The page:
A summer maize field (35 m long and 21 m wide) was selected for this study. On 18 June 2016, maize seeds were sown in alternating row spaces of 70 cm and 40 cm, with 30 cm seed intervals in each row. Seeds were planted at a depth of 5 cm beneath the soil surface using a hole-sowing machine. On 26 August 2016, the field was irrigated with 30 mm water ( ‰; ‰; n=5) which was a mixture of tap water ( ‰; ‰) and deuterium-enriched water (the 2H concentration was 99.96 %; ‰; Cambridge Isotope Laboratories, Inc., Tewksbury, MA, USA).
2.3 Samples collection and measurement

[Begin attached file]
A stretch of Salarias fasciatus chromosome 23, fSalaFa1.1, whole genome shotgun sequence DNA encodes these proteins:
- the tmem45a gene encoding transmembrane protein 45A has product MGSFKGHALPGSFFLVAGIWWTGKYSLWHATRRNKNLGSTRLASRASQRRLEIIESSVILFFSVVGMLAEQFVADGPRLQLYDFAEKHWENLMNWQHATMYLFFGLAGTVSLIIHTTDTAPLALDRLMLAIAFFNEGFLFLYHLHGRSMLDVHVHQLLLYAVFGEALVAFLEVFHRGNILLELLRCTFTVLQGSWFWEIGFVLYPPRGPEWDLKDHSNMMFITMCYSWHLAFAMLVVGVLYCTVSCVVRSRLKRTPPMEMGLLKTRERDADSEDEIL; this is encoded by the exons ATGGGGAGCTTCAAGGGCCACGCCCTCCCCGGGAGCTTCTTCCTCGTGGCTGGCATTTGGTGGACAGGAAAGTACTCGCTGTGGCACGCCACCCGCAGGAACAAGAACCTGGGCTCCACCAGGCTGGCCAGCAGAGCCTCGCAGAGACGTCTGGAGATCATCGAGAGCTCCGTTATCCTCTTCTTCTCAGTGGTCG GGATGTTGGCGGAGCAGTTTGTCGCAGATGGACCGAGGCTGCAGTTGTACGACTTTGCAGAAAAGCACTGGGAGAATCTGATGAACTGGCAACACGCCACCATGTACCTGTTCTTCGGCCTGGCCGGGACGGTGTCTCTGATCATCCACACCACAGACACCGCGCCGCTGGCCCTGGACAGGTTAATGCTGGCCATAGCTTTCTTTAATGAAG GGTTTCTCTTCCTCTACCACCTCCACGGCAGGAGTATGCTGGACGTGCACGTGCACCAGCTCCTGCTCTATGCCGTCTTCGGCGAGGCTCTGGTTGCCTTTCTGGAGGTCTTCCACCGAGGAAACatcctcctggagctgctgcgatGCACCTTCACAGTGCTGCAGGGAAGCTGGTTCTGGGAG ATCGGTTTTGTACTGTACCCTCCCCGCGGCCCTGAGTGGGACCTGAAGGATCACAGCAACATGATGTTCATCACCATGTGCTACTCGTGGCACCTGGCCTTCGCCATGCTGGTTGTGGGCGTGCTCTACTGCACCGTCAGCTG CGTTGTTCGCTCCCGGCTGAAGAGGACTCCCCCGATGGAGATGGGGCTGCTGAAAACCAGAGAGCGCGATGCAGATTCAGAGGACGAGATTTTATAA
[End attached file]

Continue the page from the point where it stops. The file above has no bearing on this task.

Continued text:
A randomized replication design was used to collect samples. To determine the water isotopic composition in EW from the condensation water of the evaporation vapor, we randomly selected three rectangular plots (40 cm long and 30 cm wide) in the field. A channel of 3 cm deep was dug around the edge of the plot (Fig. 1). Subsequently, a piece of plastic film without holes (approximately 0.2 m2; 40 and 50 cm) was used to cover the soil surface, with an extra 5 cm on each side. The channels were then backfilled with soil to keep the covered area free of the wind. To eliminate the secondary evaporation of the condensation water, we first allowed evaporation and condensation to equilibrate for 2 d under the plastic film. Then, in the early morning (approximately 07:00 LT – local time), we collected the condensation water adhered to the underside of the plastic film using an injection syringe (Fig. 1a). The collected water was immediately transferred into a 1 mL glass vial. Therefore, it is reasonable to assume that the condensation water was in constant equilibrium with the evaporating water in the soil, and the water isotopes of evaporating water in the soil could be obtained from condensation water on the plastic film. After collection, the plastic film was removed with little disturbance to the site. Subsequently, three new plots were selected randomly and, similarly, covered with a new piece of plastic film for the next water collection.